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2017 Food Trends – What will (should) we eat? by Kristine Østergaard

Mintel report preview-food-drink-2017

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The beginning of a New Year often kicks off with a ‘new me’ attitude among many consumers. It’s always exciting to see what trends are being picked up and which will be left behind. World leading market intelligence agency, Mintel, has revealed its predictions on the six trends we can expect to see in the food industry for 2017, and here at Lucre we’re excited to see how these will evolve.

In Tradition We Trust – More products will specifically link with the past in order to encourage trust among consumers. Rapid change, unpredictability and a tumultuous world are all circumstances said to make many consumers yearn for food with authentic connections to tradition and history to assure some sort of inherent element of trustworthiness. Consumers will therefore seek comfort from modernised updates of age-old flavours, formulations, and formats.

Power to the Plants – Preferences for natural, simple and flexible diets are said to further expand vegetarian, vegan, and other plant-focused foods. A focus on healthier and cleaner lifestyles will motivate consumers to prioritise fruits, vegetables, grains etc in their diets and reinforce the growing interest in vegetarian and vegan products, as well as how to best reap the rewards of these foods. Following this we will see an acceleration in new products that casts plants in star roles and where technology plays a large part to ensure the ample supply of plant-enhanced food that delivers on taste as well as nutrition.

Waste Not! – This year’s focus on sustainability zeroes in on eliminating food waste. Stigma associated with imperfect produce will begin to fade and the consumer’s acceptance of misshapen fruits and vegetables will improve. Attitudes towards waste will change and give way to opportunities to innovate by using materials that would otherwise have been discarded. Attention will thus be focused around innovations commercialising edible food waste and by-products of juicing and other production processes, as well as promoting the idea that inedible production waste can have an afterlife as compost.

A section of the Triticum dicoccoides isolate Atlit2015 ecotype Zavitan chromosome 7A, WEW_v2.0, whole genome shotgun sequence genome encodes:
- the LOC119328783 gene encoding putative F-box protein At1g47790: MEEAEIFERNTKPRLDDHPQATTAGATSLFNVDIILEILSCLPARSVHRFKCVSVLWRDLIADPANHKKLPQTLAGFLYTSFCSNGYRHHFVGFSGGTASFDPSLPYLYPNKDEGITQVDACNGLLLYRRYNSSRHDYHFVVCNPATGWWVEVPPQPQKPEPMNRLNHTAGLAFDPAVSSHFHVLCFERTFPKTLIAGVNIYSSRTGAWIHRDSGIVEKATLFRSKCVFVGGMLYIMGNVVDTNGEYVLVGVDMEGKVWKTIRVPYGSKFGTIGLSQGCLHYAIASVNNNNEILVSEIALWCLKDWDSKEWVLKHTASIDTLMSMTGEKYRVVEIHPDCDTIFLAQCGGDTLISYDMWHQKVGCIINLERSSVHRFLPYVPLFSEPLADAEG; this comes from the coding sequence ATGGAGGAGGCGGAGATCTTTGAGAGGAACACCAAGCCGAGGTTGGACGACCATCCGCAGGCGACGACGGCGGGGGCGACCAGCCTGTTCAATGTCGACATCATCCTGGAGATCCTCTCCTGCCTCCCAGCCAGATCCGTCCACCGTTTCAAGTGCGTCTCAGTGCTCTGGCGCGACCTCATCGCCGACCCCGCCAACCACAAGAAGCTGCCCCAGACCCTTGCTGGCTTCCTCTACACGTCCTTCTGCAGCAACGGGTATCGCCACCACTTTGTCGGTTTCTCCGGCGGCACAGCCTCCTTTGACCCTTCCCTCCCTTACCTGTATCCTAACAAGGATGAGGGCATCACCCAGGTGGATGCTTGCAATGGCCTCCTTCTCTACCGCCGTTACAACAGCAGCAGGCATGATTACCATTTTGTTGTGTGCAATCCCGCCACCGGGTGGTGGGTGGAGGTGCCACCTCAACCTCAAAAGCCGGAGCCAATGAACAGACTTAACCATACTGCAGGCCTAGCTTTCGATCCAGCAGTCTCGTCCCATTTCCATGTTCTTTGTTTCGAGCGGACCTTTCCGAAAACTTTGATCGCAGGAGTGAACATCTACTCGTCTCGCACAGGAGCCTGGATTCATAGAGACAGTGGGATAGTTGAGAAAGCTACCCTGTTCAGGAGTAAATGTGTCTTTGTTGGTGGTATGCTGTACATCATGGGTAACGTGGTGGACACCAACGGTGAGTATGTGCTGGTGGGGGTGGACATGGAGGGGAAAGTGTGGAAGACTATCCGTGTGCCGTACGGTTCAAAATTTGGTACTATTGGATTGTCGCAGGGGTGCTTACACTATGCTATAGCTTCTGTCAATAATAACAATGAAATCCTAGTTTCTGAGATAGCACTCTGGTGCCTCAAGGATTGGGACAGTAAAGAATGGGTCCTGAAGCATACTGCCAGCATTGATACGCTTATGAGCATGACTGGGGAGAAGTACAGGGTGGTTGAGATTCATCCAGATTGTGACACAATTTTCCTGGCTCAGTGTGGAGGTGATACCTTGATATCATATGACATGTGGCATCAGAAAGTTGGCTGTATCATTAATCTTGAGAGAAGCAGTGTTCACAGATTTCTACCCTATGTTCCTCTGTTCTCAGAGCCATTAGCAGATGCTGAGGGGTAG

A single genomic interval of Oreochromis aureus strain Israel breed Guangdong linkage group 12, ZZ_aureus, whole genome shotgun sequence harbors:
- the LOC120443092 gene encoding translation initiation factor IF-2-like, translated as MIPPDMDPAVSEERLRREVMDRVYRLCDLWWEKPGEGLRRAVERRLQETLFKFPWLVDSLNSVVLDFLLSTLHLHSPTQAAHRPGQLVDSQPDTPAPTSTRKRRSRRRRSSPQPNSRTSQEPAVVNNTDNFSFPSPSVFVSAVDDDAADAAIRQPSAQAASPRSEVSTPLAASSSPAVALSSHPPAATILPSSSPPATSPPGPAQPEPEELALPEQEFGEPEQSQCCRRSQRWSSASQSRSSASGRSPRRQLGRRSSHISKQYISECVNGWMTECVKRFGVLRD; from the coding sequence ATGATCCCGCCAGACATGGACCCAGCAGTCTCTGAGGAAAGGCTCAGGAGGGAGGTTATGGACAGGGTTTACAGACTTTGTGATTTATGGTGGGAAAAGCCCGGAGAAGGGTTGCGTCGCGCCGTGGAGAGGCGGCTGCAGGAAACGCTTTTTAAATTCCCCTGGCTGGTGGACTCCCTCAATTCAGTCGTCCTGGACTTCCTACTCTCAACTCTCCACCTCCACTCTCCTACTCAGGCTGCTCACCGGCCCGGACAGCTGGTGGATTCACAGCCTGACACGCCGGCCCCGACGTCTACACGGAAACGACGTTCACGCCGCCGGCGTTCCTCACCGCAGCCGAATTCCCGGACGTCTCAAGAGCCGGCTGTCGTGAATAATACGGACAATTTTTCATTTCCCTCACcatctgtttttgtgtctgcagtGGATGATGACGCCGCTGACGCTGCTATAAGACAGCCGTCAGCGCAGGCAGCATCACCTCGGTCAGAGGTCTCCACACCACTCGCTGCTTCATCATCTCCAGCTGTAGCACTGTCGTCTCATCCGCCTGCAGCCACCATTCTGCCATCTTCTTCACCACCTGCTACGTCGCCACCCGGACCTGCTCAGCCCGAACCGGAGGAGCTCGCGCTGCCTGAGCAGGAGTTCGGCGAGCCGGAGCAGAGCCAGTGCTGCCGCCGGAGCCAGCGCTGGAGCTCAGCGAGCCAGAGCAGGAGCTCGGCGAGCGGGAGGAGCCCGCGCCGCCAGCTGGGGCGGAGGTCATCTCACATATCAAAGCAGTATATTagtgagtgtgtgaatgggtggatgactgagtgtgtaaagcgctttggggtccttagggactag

Time is of the Essence – Time investments required for products and meals will become as influential as nutrition or ingredient claims. Time is an increasingly precious resource and the time spent on foods that are fresh, nutritious, and customisable will become a clear selling point. This doesn’t mean food always have to be specifically fast, but that healthy products sharing their preparation or consumption time will become popular and find a way into more homes.

The Night Shift – The late evening is tapped as a new occasion for functional food formulations. Technological advances make it harder for people to “clock out” and generates a need for products providing comfort and relaxation to help people calm down before bedtime in order to sleep better, and efficiently restore the body while they rest. We will therefore see more food products leveraging the tea category’s reputation by using chamomile, lavender and herbs in formulations promoted by their use as part of a pre-bedtime routine.

Balancing the Scales – Health for Everyone! Healthy food is not a luxury. Inequality in healthy products is said to persist as lower-income consumers make up a large part of the worldwide consumer base and are at the greatest risk of a food-related health issue, such as diabetes and obesity. As many lower-income consumers already intent on improving their lifestyle, we will experience a greater focus on the affordability of healthy food and more campaigns and innovations concerned with making it easier for lower-income consumers to fulfill healthier eating ambitions.

There are some interesting trends coming through the food industry this year and we’re looking forward to seeing which ones take off and which comes to a grinding halt.

 

 

Source: Mintel ‘Global Food and Drink Trends 2017’ Report

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